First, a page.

Spiders Had Tails 100 Million Years Ago, Fossil Shows

Posted February 07, 2018

"Our new fossil most likely represents the earliest branch of spiders, and implies that there was a lineage of tailed spiders that presumably originated in the Paleozoic (the geological era that ended 251 million years ago) and survived at least into the Cretaceous of Southeast Asia", Wang added. At the origins of the identification of this new spider species are four primitive spider fossils, captured in amber 100 million years ago on the territory of actual Myanmar.

The new animal resembles a spider in having fangs, male pedipalps, four walking legs and silk-producing spinnerets but also bears a long flagellum or tail.

An global team involving University of Kansas paleontologist Paul Selden studied the mid-Cretaceous critter, which is trapped in a piece of amber from Myanmar.

The creatures are less than a quarter-inch long (5.5 millimeters) including their tails, which account for half that length.

At 3mm, the tail extends beyond the newly christened Chimerarachne yingi's 2.5mm body and the global scientists behind its discovery say it links today's spiders with those that lived before dinosaurs.

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Russell Garwood, co-researcher of the Study, from The University of Manchester stated, "We have known for a decade or so that spiders evolved from arachnids that had tails, more than 315 million years ago".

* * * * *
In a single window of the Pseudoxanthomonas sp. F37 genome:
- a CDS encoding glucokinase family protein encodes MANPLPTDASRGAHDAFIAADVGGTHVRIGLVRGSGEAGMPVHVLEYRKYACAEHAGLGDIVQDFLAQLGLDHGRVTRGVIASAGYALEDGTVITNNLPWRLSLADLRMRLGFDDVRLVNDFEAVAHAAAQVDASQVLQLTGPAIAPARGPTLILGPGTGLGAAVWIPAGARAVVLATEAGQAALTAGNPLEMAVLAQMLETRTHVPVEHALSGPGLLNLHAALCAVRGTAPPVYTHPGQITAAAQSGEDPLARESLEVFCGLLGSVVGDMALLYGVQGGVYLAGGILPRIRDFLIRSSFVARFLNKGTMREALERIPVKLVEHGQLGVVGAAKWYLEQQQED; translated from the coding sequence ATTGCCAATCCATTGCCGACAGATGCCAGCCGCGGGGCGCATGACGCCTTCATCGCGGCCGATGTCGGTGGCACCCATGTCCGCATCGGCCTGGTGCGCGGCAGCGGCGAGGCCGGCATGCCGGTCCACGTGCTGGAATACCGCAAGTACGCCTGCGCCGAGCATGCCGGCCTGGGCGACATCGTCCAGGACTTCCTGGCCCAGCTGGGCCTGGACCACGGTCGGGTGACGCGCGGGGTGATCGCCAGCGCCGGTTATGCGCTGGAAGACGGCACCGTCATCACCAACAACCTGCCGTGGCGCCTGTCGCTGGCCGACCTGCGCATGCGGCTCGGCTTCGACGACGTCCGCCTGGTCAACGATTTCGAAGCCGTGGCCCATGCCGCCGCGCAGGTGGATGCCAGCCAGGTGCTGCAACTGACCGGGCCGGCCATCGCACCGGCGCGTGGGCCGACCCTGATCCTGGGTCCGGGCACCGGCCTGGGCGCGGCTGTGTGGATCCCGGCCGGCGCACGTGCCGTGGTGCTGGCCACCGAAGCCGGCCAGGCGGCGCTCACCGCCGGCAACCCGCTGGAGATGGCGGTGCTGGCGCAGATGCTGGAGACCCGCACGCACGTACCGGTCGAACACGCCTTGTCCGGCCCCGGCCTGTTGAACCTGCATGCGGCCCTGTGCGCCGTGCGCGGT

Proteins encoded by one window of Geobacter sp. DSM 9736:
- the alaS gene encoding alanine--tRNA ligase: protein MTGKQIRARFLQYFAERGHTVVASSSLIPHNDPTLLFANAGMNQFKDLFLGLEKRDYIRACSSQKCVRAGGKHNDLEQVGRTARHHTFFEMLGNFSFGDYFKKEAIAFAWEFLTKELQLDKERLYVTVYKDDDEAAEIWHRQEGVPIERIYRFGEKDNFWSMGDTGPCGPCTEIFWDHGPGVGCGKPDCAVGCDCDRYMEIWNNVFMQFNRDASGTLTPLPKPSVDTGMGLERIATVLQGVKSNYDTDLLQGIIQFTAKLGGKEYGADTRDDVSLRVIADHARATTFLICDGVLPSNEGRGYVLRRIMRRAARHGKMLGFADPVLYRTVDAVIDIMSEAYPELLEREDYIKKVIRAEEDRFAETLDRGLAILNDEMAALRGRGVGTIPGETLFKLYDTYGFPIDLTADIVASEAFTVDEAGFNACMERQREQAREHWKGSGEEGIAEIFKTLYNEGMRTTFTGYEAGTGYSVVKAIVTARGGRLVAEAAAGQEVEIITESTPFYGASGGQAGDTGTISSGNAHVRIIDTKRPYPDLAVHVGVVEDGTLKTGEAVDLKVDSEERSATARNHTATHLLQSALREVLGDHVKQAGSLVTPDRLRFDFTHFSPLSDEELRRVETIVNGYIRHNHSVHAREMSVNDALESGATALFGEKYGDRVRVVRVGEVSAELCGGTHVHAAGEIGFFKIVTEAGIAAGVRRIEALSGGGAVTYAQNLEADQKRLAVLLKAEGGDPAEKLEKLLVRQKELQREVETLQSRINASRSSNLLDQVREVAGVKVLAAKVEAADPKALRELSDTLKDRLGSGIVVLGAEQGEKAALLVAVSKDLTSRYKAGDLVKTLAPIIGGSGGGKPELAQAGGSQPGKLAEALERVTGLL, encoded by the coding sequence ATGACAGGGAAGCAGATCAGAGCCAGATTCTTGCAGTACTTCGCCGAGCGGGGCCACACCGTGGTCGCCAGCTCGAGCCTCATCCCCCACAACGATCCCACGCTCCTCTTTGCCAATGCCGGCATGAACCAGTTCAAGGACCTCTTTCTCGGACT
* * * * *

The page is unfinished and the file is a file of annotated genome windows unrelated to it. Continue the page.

The team from the University of Kansas had previously predicted the existence of these creatures, but placed then in older periods around 380 million years ago.

Some 100 million years later, blocks of amber containing their fossilized forms wound up on the desks of two scientists in China.

The creature, which has been named Chimerarachne yingi, boasts a odd mix of features that we see on modern-day arachnids. This latest collection of finds ended up with two different research groups at the Nanjing Institute of Geology and Palaeontology. And it's not known what the tail would have been used for or if the spider was venomous.

As a result, the species has been named Chimerarachne in reference to the Chimera - a monstrous fire-breathing creature from Greek mythology which was composed of limbs from various animals. But at some stage modern spiders ditched the tail.

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Commenting on the research, Dr Ricardo Perez-De-La Fuente, of the Oxford Museum of Natural History, said the "amazing fossils" will be important in deciphering the puzzle of the evolution of spiders and allied groups.

He said: "Chimerarachne could be considered as a spider". The tail lends it an exotic look that spider-fearing folk will likely find unsettling.

No living species of spider has a tail but Mr Selden said the arachnid's remote habitat made it possible that tailed descendants may still be alive in Myanmar's backcountry to this day.

The researchers documented their findings in two separate papers and hope that their discovery would help in their attempt to decipher the evolution of arachnids. Some argue that spinnerets were the key innovation that allowed spiders to become so successful; there are almost 50,000 known spider species alive today.

The dorsal view of entire Chimerarachne yingi specimen.

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